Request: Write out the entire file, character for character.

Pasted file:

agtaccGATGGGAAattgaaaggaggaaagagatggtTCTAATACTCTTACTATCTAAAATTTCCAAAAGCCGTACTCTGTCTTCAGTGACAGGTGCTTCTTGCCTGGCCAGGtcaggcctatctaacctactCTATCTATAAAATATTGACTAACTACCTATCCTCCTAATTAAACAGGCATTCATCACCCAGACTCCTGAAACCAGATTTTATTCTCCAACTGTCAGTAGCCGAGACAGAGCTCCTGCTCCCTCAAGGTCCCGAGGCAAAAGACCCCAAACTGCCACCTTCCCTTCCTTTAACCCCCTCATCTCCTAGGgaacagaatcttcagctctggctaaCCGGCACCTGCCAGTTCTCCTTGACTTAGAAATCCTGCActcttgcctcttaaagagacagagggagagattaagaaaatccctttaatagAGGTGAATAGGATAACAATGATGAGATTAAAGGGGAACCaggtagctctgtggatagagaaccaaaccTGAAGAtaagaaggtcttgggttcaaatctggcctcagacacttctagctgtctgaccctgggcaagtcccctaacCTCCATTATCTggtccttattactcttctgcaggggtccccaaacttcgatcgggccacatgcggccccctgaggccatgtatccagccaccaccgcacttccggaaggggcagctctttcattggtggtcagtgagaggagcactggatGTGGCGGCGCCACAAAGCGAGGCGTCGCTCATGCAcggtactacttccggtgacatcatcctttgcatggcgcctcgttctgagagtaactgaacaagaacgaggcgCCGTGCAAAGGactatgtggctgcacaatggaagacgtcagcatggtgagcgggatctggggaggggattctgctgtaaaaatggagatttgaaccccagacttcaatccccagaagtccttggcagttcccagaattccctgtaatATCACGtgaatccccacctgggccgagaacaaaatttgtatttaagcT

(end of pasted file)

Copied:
agtaccGATGGGAAattgaaaggaggaaagagatggtTCTAATACTCTTACTATCTAAAATTTCCAAAAGCCGTACTCTGTCTTCAGTGACAGGTGCTTCTTGCCTGGCCAGGtcaggcctatctaacctactCTATCTATAAAATATTGACTAACTACCTATCCTCCTAATTAAACAGGCATTCATCACCCAGACTCCTGAAACCAGATTTTATTCTCCAACTGTCAGTAGCCGAGACAGAGCTCCTGCTCCCTCAAGGTCCCGAGGCAAAAGACCCCAAACTGCCACCTTCCCTTCCTTTAACCCCCTCATCTCCTAGGgaacagaatcttcagctctggctaaCCGGCACCTGCCAGTTCTCCTTGACTTAGAAATCCTGCActcttgcctcttaaagagacagagggagagattaagaaaatccctttaatagAGGTGAATAGGATAACAATGATGAGATTAAAGGGGAACCaggtagctctgtggatagagaaccaaaccTGAAGAtaagaaggtcttgggttcaaatctggcctcagacacttctagctgtctgaccctgggcaagtcccctaacCTCCATTATCTggtccttattactcttctgcaggggtccccaaacttcgatcgggccacatgcggccccctgaggccatgtatccagccaccaccgcacttccggaaggggcagctctttcattggtggtcagtgagaggagcactggatGTGGCGGCGCCACAAAGCGAGGCGTCGCTCATGCAcggtactacttccggtgacatcatcctttgcatggcgcctcgttctgagagtaactgaacaagaacgaggcgCCGTGCAAAGGactatgtggctgcacaatggaagacgtcagcatggtgagcgggatctggggaggggattctgctgtaaaaatggagatttgaaccccagacttcaatccccagaagtccttggcagttcccagaattccctgtaatATCACGtgaatccccacctgggccgagaacaaaatttgtatttaagcT